European Economic Policy: Co-ordination is vital
Today the Telegraph’s Ambrose Evans-Pritchard writes on the outcomes of the European summit. He notes of the austerity based solutions (and a permanent target of 0.5% of GDP structural deficits):
Personally, I am not a Keynesian – nor are many Daily Telegraph readers – but this strikes me as a mad commitment to make. For the Left it is surely an unmitigated disaster. They cannot pursue their economic agenda ever again. Fabians feared long ago that such an outcome was built into EMU. They called the euro a “bankers’ ramp”, but somehow their warnings were drowned out in the mass hysteria of monetary union.
As Owen Jones wrote last week in the New Statesman that the Treaty was a ‘disaster’ for the European left and Paul Mason noted that:
I can only add at this stage that, by enshrining in national and international law the need for balanced budgets and near-zero structural deficits, the eurozone has outlawed expansionary fiscal policy.
Because of this the FT’s Martin Wolf has branded the new ‘stability and growth union’ an ‘instability and stagnation union’.
I think though there is a wider issue here – the EU attempting to outlaw fiscal stimulus is a return to Dark Age economics but it is somewhat beside the point. Most of Europe as already engaged in austerity and results are clear to see – Citi is now forecasting a recession lasting 6 quarters in the Eurozone, something not even experienced by Japan in the 1990s. This has happened without a treaty change.
It is highly questionable that ‘fiscal stimulus in one country’ can succeed in the current environment in the Eurozone.
Bond market players may not react well to one country choosing stimulus over austerity and start to reduce their holdings of the stimulating country’s debt and driving up interest rates.
I think this is highly unlikely to be the case in the UK – our debt has a longer term maturity, there is a huge demand for gilts (hence the record low interest rates) and we have our own currency and central bank. The OBR, as Nicola has pointed out, certainly seems to believe there is room for a fiscal stimulus in the short term.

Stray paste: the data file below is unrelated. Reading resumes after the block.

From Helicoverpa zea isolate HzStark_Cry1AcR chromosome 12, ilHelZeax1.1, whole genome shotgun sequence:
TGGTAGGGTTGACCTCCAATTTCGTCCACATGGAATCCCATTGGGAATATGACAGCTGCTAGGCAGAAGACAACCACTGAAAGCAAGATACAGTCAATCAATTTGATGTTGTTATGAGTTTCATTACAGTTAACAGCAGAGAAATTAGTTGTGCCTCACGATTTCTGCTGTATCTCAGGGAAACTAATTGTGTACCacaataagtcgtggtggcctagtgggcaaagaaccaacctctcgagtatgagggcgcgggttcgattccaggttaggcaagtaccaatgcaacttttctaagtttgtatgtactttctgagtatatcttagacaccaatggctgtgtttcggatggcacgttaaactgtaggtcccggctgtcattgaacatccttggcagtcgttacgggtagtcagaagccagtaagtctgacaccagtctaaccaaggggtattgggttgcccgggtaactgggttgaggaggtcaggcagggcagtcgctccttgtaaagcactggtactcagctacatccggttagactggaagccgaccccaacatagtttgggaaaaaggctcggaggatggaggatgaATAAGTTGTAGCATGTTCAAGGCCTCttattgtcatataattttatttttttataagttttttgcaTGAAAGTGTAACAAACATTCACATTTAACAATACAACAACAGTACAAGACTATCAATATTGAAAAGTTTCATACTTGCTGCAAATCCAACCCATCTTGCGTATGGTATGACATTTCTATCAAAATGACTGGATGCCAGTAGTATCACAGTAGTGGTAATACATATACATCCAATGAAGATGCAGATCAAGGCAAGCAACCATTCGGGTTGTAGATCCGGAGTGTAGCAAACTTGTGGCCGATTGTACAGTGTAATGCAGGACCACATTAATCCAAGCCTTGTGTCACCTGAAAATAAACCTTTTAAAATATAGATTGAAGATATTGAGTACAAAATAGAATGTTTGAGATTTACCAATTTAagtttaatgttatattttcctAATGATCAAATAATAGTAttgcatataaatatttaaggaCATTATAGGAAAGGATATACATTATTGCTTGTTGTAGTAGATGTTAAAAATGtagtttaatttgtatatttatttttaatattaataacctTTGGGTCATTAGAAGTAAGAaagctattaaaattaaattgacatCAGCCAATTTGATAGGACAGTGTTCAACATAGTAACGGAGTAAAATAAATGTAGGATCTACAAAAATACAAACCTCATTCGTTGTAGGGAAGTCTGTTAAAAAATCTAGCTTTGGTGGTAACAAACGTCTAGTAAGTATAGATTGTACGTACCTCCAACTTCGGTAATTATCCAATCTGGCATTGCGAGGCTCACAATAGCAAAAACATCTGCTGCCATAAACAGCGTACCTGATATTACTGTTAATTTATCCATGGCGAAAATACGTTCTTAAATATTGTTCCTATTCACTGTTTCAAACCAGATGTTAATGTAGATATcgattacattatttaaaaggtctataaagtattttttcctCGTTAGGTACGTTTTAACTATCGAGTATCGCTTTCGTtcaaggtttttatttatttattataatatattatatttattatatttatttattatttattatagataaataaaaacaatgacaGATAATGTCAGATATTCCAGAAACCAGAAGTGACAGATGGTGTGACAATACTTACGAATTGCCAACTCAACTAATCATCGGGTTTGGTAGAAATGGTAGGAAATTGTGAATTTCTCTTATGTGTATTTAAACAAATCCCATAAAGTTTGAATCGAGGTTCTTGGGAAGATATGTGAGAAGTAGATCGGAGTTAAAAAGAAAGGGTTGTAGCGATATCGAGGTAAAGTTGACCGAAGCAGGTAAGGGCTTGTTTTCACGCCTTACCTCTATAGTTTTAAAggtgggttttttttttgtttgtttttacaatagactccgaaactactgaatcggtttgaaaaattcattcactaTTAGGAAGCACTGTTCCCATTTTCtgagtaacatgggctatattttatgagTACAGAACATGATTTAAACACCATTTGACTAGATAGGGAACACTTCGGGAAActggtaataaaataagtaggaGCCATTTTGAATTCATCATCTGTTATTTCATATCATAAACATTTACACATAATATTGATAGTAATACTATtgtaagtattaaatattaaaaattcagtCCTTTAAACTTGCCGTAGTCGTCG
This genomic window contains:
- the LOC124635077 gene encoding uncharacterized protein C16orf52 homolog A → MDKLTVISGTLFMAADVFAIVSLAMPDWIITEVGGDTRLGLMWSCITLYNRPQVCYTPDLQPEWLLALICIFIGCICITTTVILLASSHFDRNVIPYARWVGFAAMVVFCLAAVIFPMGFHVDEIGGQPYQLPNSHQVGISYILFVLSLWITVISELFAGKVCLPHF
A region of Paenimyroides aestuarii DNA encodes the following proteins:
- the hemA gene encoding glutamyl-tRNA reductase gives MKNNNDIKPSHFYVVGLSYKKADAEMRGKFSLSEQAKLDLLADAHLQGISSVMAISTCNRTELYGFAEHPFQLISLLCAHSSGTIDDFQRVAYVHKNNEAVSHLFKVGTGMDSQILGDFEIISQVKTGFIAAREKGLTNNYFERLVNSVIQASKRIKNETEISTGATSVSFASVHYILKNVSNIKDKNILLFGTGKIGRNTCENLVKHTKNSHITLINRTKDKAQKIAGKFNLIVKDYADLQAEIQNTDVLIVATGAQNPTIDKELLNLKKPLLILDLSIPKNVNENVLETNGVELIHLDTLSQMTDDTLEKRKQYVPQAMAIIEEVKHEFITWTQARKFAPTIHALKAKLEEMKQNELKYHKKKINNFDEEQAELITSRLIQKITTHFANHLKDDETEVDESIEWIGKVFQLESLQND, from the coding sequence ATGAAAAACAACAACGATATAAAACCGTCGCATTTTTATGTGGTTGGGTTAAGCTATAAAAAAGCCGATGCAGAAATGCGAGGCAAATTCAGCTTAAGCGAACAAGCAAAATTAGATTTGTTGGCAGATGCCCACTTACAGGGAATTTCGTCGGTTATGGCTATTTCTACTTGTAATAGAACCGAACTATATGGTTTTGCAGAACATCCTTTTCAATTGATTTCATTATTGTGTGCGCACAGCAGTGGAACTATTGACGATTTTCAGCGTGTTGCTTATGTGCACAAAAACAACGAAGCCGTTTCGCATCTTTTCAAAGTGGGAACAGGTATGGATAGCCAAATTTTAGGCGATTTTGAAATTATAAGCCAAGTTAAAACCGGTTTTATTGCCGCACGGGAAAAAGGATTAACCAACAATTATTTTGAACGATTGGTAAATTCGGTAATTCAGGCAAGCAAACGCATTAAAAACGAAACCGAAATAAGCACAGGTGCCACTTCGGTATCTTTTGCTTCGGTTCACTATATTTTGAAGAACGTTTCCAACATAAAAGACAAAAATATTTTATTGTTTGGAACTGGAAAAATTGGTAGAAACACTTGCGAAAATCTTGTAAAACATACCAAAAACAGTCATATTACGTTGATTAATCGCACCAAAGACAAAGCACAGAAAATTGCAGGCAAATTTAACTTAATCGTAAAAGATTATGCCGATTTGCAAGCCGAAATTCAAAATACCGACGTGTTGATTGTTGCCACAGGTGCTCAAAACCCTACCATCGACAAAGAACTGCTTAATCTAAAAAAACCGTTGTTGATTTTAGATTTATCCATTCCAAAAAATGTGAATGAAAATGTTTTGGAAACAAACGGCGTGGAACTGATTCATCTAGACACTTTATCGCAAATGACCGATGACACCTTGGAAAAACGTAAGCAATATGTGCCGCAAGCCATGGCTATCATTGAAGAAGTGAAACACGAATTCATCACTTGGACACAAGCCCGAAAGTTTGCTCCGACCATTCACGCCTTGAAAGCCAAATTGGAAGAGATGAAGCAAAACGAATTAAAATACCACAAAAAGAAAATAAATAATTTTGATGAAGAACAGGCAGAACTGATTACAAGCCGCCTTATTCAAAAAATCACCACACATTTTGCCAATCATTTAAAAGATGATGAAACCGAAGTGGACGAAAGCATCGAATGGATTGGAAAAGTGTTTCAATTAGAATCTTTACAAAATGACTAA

However for various Eurozone states the options are more constrained. It’s hard to envisage a situation in which, say, an Italian stimulus package wasn’t accompanied by a negative financial market reaction.
The real lesson of 2008-09 is that fiscal stimulus is most effective when done in conjunction with other countries – this provides less targets for the bond market and means no country is able to free ride of the stimulus of others. To return to the example above, an Italian stimulus in the context of a general European expansionary package would be far more likely to succeed. Even if the bond market reaction was muted such a stimulus might just suck in imports and fail to lift GDP.
The UK does have the fiscal room for a targeted, timely and temporary stimulus. It could help offset the collapse in domestic demand that has been the primary cause of our stagnation over the past year but such a stimulus would be even more effective if accompanied by similar macro-policies in Europe.
As the ETUI’s Andrew Watt has recently argued there are short term policy steps that could be taken now:
The euro area as a whole needs to be prevented from sliding into a renewed recession, which carries huge risks given already high unemployment and the strains on demand-side policy, and will make fiscal consolidation impossible. Avoiding this threat requires:
- An immediate cut in ECB interest rates to zero.
- The immediate provision of lender of last resort guarantees to euro area governments.
- Above and beyond that ECB commitment to delivering nominal GDP growth at least in line with trend (at least 5%) by means of unconventional monetary polices.
- Agreement on a fiscal stimulus package by countries with the fiscal room for manoeuvre together with a 12-month moratorium on additional austerity measures that reduce aggregate demand in deficit countries.
- Accelerated efforts by European authorities (EIB, Commission) to mobilise funding for infrastructure and other investment projects.
The policy makers meeting in Brussels last week were completely wrong to see austerity as a solution to Europe’s problems, but they were right that better European co-ordination of acro policies can be extremely useful. Of course, co-ordination of the wrong policies is doubly damaging.